Getting the Lead Out

A study I came across in the August 2021 online JAMA Oncology issue noted that high-intensity exercise just might be associated with improvements in prostate cancer progression, especially for those men who find themselves on active surveillance.

The study was done on some 52 men on active surveillance for low-risk to favorable intermediate prostate cancer risk. This study supervised high intensity interval training for one group of men. The second group was more casual when it came to exercise.1

Where it gets interesting

Here is where it gets interesting. The average prostate specific androgen level in the highly active group fell rather nicely from 6.1 nanograms to 5.7. At the same time, the PSA levels for the more casual exercise group saw an increase in PSA levels. The more intense exercise group also experienced reductions in overall PSA velocity (the measurement of PSA rise over a period of time) and in prostate cancer cell growth, compared to the casual exercise group.1

While the study recommends larger trials to evaluate if there is any connection, it suggests to me that a commitment to exercise might play an important role in my prostate cancer progression and in slowing it down.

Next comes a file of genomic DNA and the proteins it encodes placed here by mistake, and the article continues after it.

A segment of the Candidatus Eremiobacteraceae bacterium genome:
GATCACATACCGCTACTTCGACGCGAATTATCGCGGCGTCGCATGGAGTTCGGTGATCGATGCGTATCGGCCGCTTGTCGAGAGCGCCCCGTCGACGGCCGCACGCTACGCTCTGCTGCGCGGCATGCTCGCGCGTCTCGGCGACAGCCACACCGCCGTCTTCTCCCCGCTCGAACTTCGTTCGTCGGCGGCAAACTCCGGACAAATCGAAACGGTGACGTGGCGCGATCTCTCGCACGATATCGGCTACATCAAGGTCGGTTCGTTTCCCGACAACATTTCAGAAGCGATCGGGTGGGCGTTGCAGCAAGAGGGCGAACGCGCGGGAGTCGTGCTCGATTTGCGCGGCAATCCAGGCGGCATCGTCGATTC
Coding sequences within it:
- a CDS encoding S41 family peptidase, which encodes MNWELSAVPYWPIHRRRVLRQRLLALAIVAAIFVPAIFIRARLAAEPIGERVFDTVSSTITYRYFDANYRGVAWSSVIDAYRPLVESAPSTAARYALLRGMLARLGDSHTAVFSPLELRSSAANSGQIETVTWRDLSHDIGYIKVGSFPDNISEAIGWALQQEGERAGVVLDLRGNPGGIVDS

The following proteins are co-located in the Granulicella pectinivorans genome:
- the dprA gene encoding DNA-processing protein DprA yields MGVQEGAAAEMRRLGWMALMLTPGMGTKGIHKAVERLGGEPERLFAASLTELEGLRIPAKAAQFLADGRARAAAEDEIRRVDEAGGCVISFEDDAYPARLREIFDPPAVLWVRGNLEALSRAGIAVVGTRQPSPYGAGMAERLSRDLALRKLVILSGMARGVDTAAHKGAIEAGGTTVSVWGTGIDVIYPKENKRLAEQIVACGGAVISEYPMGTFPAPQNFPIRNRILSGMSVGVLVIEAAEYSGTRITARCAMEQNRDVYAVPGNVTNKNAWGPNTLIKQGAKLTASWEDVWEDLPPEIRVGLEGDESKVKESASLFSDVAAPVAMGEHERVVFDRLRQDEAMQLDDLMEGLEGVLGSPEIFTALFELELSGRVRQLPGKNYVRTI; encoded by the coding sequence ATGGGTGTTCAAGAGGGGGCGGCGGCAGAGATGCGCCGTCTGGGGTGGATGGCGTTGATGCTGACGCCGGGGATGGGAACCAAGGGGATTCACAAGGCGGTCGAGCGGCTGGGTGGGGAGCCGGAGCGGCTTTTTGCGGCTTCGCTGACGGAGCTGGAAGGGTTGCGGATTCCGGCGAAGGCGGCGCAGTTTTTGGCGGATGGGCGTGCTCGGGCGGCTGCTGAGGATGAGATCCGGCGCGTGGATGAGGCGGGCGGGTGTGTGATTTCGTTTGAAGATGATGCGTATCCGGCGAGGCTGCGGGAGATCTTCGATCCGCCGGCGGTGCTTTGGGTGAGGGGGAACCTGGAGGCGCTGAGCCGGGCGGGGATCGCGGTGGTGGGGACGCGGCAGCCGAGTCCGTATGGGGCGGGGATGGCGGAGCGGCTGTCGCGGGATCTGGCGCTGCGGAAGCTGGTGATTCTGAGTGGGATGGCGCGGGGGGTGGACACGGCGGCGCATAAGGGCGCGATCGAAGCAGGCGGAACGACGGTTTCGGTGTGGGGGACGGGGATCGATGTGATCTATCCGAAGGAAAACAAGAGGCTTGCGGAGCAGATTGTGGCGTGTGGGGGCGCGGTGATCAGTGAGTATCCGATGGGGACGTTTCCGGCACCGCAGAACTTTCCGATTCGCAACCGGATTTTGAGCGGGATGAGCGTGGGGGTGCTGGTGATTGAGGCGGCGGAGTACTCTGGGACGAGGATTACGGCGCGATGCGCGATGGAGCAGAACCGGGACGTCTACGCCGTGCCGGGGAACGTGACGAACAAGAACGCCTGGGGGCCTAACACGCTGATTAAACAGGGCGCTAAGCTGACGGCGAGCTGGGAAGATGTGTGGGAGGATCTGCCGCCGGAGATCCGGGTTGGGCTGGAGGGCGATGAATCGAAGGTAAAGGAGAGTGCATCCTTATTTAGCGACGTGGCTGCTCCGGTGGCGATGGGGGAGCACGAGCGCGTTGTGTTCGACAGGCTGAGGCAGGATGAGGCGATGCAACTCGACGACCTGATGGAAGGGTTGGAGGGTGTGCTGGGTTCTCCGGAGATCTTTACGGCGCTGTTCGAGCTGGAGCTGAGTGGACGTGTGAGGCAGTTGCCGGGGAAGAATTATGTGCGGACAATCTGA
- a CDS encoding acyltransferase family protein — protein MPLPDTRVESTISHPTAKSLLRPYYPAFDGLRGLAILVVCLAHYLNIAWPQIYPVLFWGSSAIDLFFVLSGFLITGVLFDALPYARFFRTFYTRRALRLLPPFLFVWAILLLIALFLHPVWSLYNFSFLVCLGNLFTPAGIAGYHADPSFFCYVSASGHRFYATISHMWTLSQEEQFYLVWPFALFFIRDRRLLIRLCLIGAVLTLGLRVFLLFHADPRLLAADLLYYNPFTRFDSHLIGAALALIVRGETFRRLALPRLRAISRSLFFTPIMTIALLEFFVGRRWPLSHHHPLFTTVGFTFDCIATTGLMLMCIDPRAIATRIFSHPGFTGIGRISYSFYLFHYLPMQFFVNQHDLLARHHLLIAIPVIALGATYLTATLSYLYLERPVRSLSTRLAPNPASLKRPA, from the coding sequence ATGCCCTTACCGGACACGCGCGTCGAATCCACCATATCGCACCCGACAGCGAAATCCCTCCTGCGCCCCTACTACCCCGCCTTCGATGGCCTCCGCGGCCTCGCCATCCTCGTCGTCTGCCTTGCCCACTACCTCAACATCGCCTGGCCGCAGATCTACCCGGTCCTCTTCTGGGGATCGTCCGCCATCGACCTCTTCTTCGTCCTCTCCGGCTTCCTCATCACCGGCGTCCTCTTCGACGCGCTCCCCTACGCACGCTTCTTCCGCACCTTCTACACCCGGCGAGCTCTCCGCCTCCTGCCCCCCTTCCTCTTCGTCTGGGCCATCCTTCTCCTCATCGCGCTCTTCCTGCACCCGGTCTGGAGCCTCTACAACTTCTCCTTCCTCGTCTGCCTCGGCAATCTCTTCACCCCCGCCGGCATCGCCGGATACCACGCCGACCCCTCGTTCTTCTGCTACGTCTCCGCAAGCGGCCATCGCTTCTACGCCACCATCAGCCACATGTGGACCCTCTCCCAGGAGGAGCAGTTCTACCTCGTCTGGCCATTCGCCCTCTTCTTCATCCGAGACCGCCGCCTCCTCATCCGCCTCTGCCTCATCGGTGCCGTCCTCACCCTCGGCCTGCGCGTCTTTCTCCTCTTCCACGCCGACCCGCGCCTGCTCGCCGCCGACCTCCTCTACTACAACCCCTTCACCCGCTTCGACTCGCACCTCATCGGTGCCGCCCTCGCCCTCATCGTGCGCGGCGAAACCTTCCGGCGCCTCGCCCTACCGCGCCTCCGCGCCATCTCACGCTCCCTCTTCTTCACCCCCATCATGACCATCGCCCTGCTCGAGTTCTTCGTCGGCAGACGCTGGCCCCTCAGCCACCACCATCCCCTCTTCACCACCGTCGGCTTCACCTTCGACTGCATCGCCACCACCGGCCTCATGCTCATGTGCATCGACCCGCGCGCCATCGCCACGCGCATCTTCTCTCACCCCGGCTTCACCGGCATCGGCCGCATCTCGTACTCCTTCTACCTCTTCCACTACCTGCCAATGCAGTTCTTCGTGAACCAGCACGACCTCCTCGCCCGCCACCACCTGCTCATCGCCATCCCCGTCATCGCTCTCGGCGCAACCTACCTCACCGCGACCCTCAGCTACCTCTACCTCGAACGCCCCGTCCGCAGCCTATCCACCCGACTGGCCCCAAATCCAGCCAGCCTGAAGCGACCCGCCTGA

How much exercise?

The next question that arises is how much exercise I should be doing, and how I measure the intensity of a workout. For those around the age of 70, the average heartbeat is around 150 beats a minute. If a doctor is recommending doing a workout at approximately 60% of that maximum heart rate, the heart rate during exercise would ideally be between 70 and 90 beats a minute.2

It is very important to speak with your doctor before starting any exercise program. Why you ask? So your MD can take into consideration any medications or beta blockers you might be taking that could impact heart rate levels.

A simple measure to determine if you are at the right exercise level is to see if you can talk or sing while doing exercise. If you can do either during a workout, it's possible you are not working out vigorously enough. Conversely, if you cannot carry on a conversation, or in my case sing (God forbid), you may be working too hard. As with all things in life, the sing/talk test is a rough guide, but it can work.

Measuring heart rate

Again, please remember to check with your MD. My neighbor was shocked to learn after a recent physical that he had suffered a silent heart attack a year earlier. Today he has just 30% of his heart muscle remaining. Any type of intense exercise program would not have the best outcome for him. He now plays 9 holes of golf vs 18, and as his MD suggested, he now takes a cart.

How do you measure heart rate? I use a fitness tracker. You can also check your own pulse by placing your index and middle finger on either side of your throat. Then using a stopwatch, you count the number of beats in a minute or double that number if you only count for 30 seconds. A typical heart rate during moderate intensity exercise should be about 50 to 70% of your maximum heart rate. Candidly, I much prefer to use a fitness tracker; it is a lot easier for me.3

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